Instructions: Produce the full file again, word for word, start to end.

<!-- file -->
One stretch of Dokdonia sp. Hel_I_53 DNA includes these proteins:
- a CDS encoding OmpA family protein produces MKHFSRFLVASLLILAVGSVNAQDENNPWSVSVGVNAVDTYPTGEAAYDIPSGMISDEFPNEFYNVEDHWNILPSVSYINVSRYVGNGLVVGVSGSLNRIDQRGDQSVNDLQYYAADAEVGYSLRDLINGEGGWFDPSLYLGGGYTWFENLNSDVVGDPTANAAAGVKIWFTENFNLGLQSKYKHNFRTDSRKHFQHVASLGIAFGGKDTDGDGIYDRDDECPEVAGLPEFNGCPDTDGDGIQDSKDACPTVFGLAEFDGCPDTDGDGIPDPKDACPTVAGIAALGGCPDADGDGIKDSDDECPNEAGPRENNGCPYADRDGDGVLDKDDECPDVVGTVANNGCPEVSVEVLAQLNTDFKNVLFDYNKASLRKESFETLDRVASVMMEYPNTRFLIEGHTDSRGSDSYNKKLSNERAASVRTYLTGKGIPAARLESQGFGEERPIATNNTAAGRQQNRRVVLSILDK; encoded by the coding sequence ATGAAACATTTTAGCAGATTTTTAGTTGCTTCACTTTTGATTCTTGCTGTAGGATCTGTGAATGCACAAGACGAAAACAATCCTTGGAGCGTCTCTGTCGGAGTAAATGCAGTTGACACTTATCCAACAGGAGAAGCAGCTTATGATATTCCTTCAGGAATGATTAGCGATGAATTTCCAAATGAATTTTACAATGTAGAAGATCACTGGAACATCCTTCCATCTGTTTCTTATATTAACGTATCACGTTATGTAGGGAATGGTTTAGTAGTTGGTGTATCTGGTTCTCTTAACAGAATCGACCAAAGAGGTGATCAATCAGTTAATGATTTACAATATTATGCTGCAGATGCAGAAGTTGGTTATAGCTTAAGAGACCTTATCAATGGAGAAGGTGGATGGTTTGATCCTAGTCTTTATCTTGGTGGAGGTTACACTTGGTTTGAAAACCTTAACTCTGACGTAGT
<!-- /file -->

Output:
One stretch of Dokdonia sp. Hel_I_53 DNA includes these proteins:
- a CDS encoding OmpA family protein produces MKHFSRFLVASLLILAVGSVNAQDENNPWSVSVGVNAVDTYPTGEAAYDIPSGMISDEFPNEFYNVEDHWNILPSVSYINVSRYVGNGLVVGVSGSLNRIDQRGDQSVNDLQYYAADAEVGYSLRDLINGEGGWFDPSLYLGGGYTWFENLNSDVVGDPTANAAAGVKIWFTENFNLGLQSKYKHNFRTDSRKHFQHVASLGIAFGGKDTDGDGIYDRDDECPEVAGLPEFNGCPDTDGDGIQDSKDACPTVFGLAEFDGCPDTDGDGIPDPKDACPTVAGIAALGGCPDADGDGIKDSDDECPNEAGPRENNGCPYADRDGDGVLDKDDECPDVVGTVANNGCPEVSVEVLAQLNTDFKNVLFDYNKASLRKESFETLDRVASVMMEYPNTRFLIEGHTDSRGSDSYNKKLSNERAASVRTYLTGKGIPAARLESQGFGEERPIATNNTAAGRQQNRRVVLSILDK; encoded by the coding sequence ATGAAACATTTTAGCAGATTTTTAGTTGCTTCACTTTTGATTCTTGCTGTAGGATCTGTGAATGCACAAGACGAAAACAATCCTTGGAGCGTCTCTGTCGGAGTAAATGCAGTTGACACTTATCCAACAGGAGAAGCAGCTTATGATATTCCTTCAGGAATGATTAGCGATGAATTTCCAAATGAATTTTACAATGTAGAAGATCACTGGAACATCCTTCCATCTGTTTCTTATATTAACGTATCACGTTATGTAGGGAATGGTTTAGTAGTTGGTGTATCTGGTTCTCTTAACAGAATCGACCAAAGAGGTGATCAATCAGTTAATGATTTACAATATTATGCTGCAGATGCAGAAGTTGGTTATAGCTTAAGAGACCTTATCAATGGAGAAGGTGGATGGTTTGATCCTAGTCTTTATCTTGGTGGAGGTTACACTTGGTTTGAAAACCTTAACTCTGACGTAGT